If you find the answer, please let me know
February 5th, 2008, 12:24 PM
Fritzy has been on the same food for over a decade. I tried changing it about 6 years ago - which caused him to stop eating and resulted in fatty liver disease. It was a long, hard recovery for him and I have never attempted to change his food again! He did start on an arthritis medication a few months ago, so the first thing the vet did when I took him in about his hair issue, was to give him a blood test. She also checked for skin irritations and other medical conditions that might have contributed to his behaviour. She found no fleas and no skin irritation. He is not picky about where he pulls the hair from - his tummy, left and right sides and hind legs are all patchy. The vet said that it wasn't a huge issue as long as he doesn't rub the skin raw - which he hasn't yet since he's not licking it off - he's pulling it out with his teeth and then spitting it out of his mouth. He's causing quite a mess to the house along with his coat.
Fritzy is allowed supervised outdoor visits (and he always stays near), but he won't go anywhere near the door from the first snowfall in October or November until the warm spring weather arrives in April or May. Can't say as I blame him - he was a stray and I rescued him during a snow storm in -30C temperatures when he was about 3 years old.
February 5th, 2008, 12:52 PM
My sister's cat used to do the same thing! CC (short for Cosmic Cat!!!) showed up on their property as a stray and just stayed! She had her fixed right away and the cat seemed happy, but my sister had to keep her as an outside cat for the first year because she had a dog and a cat in the house that just HATED her and she hated them back also. My sister cut a walk through in her garage door and the cat came and went and slept in the furnace room…and then she started pulling out her fur something terrible….the Vet said it was stress, she wanted to be with people!
Well, she now lives with my niece Kate…has become an indoor cat (read… Queen of the Castle!) and has been that was for years and years…it took months and months but no more hair pulling (and she was bald in some places!!!!!)
Keep at it..sounds like you have a very sensitive feline and it may take awhile!
February 5th, 2008, 12:52 PM
My cat also has some form of OCD and likes to lick herself bald in places, but then contimues to lick the skin away. :eek:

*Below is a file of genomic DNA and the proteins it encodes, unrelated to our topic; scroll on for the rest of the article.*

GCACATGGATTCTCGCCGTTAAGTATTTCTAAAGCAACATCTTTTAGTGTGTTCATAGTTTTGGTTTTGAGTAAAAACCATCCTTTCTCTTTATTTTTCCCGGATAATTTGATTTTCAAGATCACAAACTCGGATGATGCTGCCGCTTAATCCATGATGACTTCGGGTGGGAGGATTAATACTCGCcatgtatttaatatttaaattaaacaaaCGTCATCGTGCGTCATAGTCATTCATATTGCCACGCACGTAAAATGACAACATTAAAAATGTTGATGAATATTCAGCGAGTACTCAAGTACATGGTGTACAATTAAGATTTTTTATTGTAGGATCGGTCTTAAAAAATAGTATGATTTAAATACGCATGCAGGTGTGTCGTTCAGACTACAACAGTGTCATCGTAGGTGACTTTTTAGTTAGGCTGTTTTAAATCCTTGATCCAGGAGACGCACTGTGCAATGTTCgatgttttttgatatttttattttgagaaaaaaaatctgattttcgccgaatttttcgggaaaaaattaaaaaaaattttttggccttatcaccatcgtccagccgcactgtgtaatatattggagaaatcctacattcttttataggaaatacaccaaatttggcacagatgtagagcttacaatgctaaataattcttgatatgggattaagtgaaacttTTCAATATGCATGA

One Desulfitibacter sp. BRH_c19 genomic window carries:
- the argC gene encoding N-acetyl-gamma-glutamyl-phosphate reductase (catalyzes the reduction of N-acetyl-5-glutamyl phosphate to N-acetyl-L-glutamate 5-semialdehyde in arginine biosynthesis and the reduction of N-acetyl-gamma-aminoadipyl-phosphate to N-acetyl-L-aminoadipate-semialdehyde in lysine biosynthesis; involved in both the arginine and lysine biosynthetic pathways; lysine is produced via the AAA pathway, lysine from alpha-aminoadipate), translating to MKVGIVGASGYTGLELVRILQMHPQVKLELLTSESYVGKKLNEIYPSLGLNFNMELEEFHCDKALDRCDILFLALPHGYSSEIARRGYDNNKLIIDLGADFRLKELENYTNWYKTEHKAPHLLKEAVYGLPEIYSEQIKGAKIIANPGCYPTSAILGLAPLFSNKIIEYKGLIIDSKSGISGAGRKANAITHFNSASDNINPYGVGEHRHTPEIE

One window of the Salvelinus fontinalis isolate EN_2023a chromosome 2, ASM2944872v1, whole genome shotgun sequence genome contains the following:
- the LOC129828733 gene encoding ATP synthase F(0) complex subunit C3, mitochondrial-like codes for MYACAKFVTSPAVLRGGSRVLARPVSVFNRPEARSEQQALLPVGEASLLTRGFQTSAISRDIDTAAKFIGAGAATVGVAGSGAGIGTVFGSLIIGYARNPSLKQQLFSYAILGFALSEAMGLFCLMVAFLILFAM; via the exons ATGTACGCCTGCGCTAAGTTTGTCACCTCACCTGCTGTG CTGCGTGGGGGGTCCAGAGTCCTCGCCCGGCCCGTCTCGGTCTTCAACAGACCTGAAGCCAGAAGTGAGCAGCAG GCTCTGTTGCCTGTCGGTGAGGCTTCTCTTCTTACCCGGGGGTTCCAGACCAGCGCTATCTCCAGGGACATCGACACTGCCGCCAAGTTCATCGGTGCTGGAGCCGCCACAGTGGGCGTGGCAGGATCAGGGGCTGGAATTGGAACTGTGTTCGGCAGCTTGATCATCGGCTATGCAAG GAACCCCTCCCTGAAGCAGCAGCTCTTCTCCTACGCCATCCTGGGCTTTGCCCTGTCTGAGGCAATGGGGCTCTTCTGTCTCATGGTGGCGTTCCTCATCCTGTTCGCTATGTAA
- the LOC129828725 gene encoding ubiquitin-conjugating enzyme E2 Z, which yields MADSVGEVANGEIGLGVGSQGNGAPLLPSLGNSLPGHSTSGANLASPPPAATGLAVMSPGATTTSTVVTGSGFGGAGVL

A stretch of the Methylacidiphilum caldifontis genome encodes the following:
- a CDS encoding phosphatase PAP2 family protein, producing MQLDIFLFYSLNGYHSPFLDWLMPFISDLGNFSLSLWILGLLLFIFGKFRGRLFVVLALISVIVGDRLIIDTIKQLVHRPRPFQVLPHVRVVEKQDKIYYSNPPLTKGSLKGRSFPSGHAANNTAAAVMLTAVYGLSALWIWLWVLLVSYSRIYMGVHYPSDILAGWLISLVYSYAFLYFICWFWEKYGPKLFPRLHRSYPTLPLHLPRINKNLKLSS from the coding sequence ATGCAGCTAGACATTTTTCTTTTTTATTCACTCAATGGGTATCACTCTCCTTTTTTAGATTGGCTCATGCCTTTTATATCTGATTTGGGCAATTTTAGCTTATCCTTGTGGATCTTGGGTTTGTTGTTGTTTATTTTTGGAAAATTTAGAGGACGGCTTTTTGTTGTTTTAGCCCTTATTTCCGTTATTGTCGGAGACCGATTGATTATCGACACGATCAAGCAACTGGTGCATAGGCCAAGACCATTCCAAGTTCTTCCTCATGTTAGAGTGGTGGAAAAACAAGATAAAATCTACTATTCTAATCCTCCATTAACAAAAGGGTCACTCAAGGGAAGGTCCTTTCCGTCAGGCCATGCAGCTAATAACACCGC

I can't remember how it started, but it was so bad the first time round she had to have a GA and have the dead skin cut out and the healthy skin stitched back together.
Sadly this didn't solve the problem and as soon as her Elizabethan collar came off she started again. In short she spent over a year wearing her Elizabethan collar and I was set to have her PTS on the advice of my vet...........thankfully that vet left and on my cats last visit before "execution" day we visited the new vet. She gave her antibiotics, a steriod injection and gave me a Feliway Diffuser (http://www.feliway.uk.com/feliway_uk.nsf/Page?OpenForm) which releases a feromone to relax the cat.
That seemed to work and so far my cat has been better, she does revert back to her OCD a couple of times a year, which means we regularly go back to the vet for steriod injections and the Feliway has to be renewed every month - 6 weeks.
I would recommend the Feliway in your situation as it seems your cat might be quite stressed out, it could be worth a try?!
February 6th, 2008, 12:36 AM
Fur pulling can often be a sign of HyperThyroidism. Cats that are 12 and older are very prone to getting HyperThyroidism which is treatable and all cats over the age of 7 should be regularly tested.
You said the vet tested for medical conditions but did they do a T4 Thyroid test?
The arthritis medication might have masked the presence of HyperThyroidism as well so if the T4 was tested I would still do a retest & be sure they test the Free T4 as well.
If the total T4 and Free T4 was not tested I would go back to the vet and have them test it now.
The total T4 tests the thyroid hormone in the blood whereas the Free T4 tests the thyroid hormone in the serum.